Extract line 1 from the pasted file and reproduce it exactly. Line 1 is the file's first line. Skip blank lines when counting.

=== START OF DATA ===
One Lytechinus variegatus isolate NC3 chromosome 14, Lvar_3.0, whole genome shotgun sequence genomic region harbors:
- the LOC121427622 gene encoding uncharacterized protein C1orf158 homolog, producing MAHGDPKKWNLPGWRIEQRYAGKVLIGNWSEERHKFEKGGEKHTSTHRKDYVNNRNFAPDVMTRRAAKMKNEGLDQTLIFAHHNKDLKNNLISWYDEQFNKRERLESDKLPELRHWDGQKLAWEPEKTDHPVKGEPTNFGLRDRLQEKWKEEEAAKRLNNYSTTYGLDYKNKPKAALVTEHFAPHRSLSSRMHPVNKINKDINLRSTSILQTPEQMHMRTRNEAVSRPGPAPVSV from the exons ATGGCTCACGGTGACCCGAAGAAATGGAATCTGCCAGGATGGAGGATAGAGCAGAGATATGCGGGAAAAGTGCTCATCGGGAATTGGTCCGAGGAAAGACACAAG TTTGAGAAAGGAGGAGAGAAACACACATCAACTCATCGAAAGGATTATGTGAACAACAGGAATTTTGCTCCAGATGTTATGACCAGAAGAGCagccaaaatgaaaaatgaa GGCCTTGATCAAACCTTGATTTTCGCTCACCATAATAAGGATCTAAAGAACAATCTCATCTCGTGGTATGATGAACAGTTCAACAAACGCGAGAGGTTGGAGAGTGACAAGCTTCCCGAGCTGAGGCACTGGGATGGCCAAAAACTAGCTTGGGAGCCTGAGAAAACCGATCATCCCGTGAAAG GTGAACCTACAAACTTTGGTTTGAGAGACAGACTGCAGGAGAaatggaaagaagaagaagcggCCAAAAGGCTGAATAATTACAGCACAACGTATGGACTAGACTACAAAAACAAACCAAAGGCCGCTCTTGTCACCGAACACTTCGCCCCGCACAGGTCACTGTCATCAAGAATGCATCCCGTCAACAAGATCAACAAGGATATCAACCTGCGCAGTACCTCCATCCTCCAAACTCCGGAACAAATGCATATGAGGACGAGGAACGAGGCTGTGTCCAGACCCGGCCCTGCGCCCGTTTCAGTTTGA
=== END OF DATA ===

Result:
One Lytechinus variegatus isolate NC3 chromosome 14, Lvar_3.0, whole genome shotgun sequence genomic region harbors: